Hiroshima overnight, part 2: the bus’s near-great escape

Last time, on Stefanie What, our heroes had attempted a night bus trip with the mixed results of having an entire day to explore Hiroshima, but struggling with the urge to sleep throughout said day. We slept very well in that hotel room, which is good, because our next plan was to hit up Miyajima Island.

Upon waking in the morning, we opted to take the tram line from where we were staying all the way to Miyajimaguchi Station. The ticket for the tram cost all of 260 yen one-way, which we thought was a far better deal than the 400+ ticket for the train… even though the latter was faster. (First bullet trains, now train lines…)

The ferry is similarly a reasonable price to ride, 180 one-way. There were boats advertised as well, but as it was all of a 10 minute ride we weren’t too fussed about how fancy our ride was. We had a smooth trip from Hiroshima out to the island, and began exploring.

Of course, what’s a trip to Hiroshima without visiting Itsukushima Shrine? You know which place I’m talking about. The one with the torii gate in the water which absolutely everyone must get a perfect shot of. I was doomed from the start, because despite having caught up on my sleep, I still had to contend with Mother Nature giving us rainy weather that day. Thanks, June in Japan.Hiroshima 008

The shrine itself was lovely, with wooden walkways wrapped around each other in a way that led you all the way around it without bumping into other people. You did, however, have to deal with the deer, who I daresay were even nosier than the ones in Nara Park!Hiroshima 007

Avoiding the worst of the snack-seeking deer, we took our time in the shrine, but curiosity soon compelled us to climb Mount Misen. The path was very easy to find, and easier still to climb. Deer occasionally peeked out at us from under the shrubbery, but we didn’t encounter any other creatures on our walk up. Despite the warm summer air, it was a pleasant hike and we were left hungry after the fact.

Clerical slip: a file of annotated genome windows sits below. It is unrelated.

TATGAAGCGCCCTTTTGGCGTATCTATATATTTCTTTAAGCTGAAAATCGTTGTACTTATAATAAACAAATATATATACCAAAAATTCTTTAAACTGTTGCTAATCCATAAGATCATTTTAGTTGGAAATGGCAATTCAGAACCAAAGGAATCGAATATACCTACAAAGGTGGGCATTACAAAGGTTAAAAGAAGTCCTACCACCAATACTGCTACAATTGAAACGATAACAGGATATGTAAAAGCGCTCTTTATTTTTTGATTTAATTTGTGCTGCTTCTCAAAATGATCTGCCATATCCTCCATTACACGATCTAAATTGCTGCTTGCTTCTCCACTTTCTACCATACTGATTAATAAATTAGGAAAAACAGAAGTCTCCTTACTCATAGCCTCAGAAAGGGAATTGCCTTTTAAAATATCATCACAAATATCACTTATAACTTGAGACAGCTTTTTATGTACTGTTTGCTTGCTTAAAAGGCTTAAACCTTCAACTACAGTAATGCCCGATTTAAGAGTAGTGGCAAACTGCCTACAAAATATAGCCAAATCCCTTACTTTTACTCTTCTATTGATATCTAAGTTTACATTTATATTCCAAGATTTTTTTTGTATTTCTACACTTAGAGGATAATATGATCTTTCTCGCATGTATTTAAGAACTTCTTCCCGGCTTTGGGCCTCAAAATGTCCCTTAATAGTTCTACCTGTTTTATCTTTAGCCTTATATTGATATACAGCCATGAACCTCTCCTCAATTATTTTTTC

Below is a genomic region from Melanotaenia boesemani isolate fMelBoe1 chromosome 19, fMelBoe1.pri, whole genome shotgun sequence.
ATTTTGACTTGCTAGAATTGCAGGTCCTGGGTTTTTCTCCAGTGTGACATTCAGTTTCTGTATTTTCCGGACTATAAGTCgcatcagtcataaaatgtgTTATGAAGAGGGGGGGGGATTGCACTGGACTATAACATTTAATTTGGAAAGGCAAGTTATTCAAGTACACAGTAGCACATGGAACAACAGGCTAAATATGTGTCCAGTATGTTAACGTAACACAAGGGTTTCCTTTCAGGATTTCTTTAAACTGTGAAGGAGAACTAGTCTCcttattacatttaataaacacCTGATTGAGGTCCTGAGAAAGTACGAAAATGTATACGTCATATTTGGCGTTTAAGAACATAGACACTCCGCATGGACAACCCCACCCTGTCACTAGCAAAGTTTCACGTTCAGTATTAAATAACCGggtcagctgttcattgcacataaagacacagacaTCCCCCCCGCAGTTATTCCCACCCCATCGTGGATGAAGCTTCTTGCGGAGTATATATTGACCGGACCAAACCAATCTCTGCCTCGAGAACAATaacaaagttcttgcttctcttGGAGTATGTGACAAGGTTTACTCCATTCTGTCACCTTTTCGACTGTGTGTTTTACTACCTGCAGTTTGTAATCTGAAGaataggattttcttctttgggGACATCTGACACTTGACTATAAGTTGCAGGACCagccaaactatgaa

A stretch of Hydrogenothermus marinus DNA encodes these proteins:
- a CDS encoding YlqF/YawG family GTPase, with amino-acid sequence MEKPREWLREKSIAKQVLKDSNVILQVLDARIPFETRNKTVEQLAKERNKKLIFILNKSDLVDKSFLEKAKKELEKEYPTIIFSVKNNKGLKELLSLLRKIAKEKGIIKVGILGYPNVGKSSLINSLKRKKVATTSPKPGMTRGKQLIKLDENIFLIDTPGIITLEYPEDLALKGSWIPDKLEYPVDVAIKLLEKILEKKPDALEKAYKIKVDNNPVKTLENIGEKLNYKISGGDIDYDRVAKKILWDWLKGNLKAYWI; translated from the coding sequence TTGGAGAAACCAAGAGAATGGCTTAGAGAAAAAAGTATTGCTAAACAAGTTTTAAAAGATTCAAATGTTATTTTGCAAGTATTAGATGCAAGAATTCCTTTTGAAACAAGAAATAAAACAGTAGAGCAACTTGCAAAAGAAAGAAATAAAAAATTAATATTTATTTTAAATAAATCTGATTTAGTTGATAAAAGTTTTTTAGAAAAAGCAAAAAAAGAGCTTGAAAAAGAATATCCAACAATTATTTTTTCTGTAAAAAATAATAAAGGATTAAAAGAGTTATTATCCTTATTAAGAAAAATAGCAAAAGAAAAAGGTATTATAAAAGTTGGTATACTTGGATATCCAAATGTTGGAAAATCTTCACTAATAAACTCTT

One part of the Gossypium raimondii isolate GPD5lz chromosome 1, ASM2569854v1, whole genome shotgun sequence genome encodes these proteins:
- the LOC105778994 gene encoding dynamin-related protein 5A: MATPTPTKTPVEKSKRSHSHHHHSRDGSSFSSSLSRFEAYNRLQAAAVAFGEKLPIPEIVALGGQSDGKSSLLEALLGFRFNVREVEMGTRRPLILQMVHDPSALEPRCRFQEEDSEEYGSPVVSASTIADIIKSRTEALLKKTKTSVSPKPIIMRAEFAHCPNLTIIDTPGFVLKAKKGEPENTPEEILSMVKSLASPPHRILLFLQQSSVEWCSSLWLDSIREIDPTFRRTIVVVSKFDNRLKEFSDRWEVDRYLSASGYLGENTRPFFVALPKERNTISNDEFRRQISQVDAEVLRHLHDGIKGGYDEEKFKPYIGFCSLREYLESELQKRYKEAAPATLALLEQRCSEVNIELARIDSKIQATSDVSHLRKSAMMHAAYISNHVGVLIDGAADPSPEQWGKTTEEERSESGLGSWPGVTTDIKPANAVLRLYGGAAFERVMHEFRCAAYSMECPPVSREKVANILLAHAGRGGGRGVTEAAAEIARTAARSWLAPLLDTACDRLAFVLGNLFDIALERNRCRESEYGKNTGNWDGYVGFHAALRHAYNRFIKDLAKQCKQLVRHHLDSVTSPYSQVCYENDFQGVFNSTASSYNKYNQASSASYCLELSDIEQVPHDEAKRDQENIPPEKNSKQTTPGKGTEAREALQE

“Hey, what time does our bus leave?” my friend asked, as we started back down.

“Four,” I said casually, “so as long as we get back on the mainland by, like, 2, we should be okay.”

Famous last words.

We grabbed some snacks by the port while waiting for the ferry (some momiji manju, or, maple leaf-shaped Japanese sweets), then boarded. Everything seemed to be on time.

But then we missed the tram we were planning to take back.Hiroshima 009

“It’s fine, the next one’s in like, ten minutes,” I said to my friend. “We’ve got loads of time to get back.”

But something was making the hairs on the back of my neck stand on end, and I found myself checking the time again and again, even after we’d boarded the next tram back to the main train station.

The stops were… longer, than I remembered them being in the morning. When we’d gotten halfway back, I checked the time, and my heart started beating faster; we had an hour before our bus would leave, but at the rate we were going we were going to be arriving maybe ten minutes before the bus departure.

“Are we okay?” my friend asked, likely noting the growing panic on my face.

“Fine,” I squeaked, shoving the tram map back into my backpack. “Hey so uh, we’re cool with buying snacks at the first stop the bus makes, right? Because we won’t have time to get any before getting on the bus.”

My friend narrowed her eyes, but nodded in agreement.

The tram slowly, torturously, continued its’ way back, and the clock inched closer and closer to departure time. We stopped for an extra two minutes at one stop, making me writhe in panic. What to do? Call the bus company? Arrange for a hotel for the night? Ride the bullet train back?!

We finally arrived, seven minutes prior to departure.

My friend and I zipped off the tram and booked it, our backpacks bouncing on our backs as we raced through the station toward the bus stop. Dodging people left and right, I gave a longing look toward a convenience store before shaking it off and putting on a new burst of speed.

We were the last people to board our bus. The driver saw us, red-faced, gasping for breath like fish, and just shook his head before allowing us on. We dragged ourselves in to our seats, and collapsed.

“Next time,” my friend panted, “we are getting to the bus stop an hour ahead of time.”

“Agreed.”

We were so worn out we actually napped for the first couple hours back to Kyoto; however, I’m happy to say that the rest of the ride home was much calmer than our adventures earlier in the day.

Would I do Hiroshima the same way again? Possibly–having almost two full days to see everything gave us enough time to do what we wanted. However, it was a bit rushed, so I would personally add an extra day in there somewhere. The bus was perfectly fine, but for those on a time crunch, the bullet train would be a far better choice if you can swing the price.

Have you ever had harrowing, close calls like we did with the bus? Let me know!

Hiroshima 010

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